• Contracting Rewards and Policies: The aforementioned Dan Risacher described a case where agile development was used by a Defense Contractor to modify the system specs as the project evolved. The result was a system that was “right on the user target”. The development cycle had overwhelming user involvement and high user satisfaction in the end product. However, the Program Office financially penalized the contractor for not meeting the original DOD system spec which had been meticulously developed and locked down. Sounds crazy, right? But these procurement practices are law. The bottom line is that DOD Reward Policies are cumbersome and slow to react, and need to be modified to account for agile development characteristics. Today’s rapidly changing defense scenarios simply can’t afford the time that a multi-month change order process traditionally has taken to change a requirement. Furthermore, contracting officers need to be educated to fully comprehend the agile process, and what their role is when the War Fighter and the software developers are changing code in real time using virtual environments.
  • Test Cycles: Beth McGrath, Deputy Chief Management Officer (DCMO), stated that DOD acquires over $40 billion worth of IT based systems every year and the average delivery time is seven years. It is common for these IT intensive DOD Programs to use a waterfall method of 80 months for development followed by a 6 month testing cycle (functional, performance, security, etc.). Per Dr Steve Hutchinson, the Test and Evaluation Executive for DISA, this process correctly tests the original specifications, but falls short in modern warfare environments where theatre scenarios are changing regularly. Clearly, the defense development and test cycles need to be modified. Over the past year, as agencies are beginning to embrace agile, Dr Hutchinson and his team have worked to reduce agile testing cycles to as short as 6 weeks. Now, there are further testing capabilities being released, such as i) to further integrate testing into even shorter TDD agile iterations, and ii) the integration of DISA’s Rapid Access Computing Environment (“RACE”) to create a virtual end-to-end agile DevOps environment.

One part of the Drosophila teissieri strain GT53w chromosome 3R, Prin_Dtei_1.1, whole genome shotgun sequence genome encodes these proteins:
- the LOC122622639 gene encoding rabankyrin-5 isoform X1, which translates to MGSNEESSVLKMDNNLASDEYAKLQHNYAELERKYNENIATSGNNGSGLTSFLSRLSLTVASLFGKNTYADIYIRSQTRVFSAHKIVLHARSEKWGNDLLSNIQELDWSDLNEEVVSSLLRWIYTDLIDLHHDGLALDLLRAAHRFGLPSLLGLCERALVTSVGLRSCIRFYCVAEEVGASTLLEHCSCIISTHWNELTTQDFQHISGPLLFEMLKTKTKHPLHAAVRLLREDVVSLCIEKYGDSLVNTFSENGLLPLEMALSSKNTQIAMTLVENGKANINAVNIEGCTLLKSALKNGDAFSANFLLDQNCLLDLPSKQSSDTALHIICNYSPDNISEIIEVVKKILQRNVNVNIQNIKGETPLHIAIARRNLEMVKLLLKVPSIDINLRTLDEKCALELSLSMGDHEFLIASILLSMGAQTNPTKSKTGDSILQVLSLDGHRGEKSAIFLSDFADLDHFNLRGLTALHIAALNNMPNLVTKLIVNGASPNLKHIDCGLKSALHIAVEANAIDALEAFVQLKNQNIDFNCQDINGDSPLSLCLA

We know that agile demands changes to commercial organizations with respect to team culture, development processes, and tools—especially now that most agile teams are distributed. I can tell you with certainty that agile issues in the defense industry are even more complex, with deep procurement, policy, security, and distributed team factors to consider. Evolving agile in DOD will benefit the US citizens immensely by saving tens of billions of dollars annually, and realizing reinvestment potential. It is an attainable target rich opportunity that excites and motivates many of us to continue to push the industry envelope—and frankly, for anyone that cares about national security. If you want to get involved, I’d encourage you to attend the AFEI events or join in the cloud-based agile development at These are open and vibrant communities.

I’d be interested in getting your feedback, especially from those of you that are in the defense community—there’s a lot we can achieve together.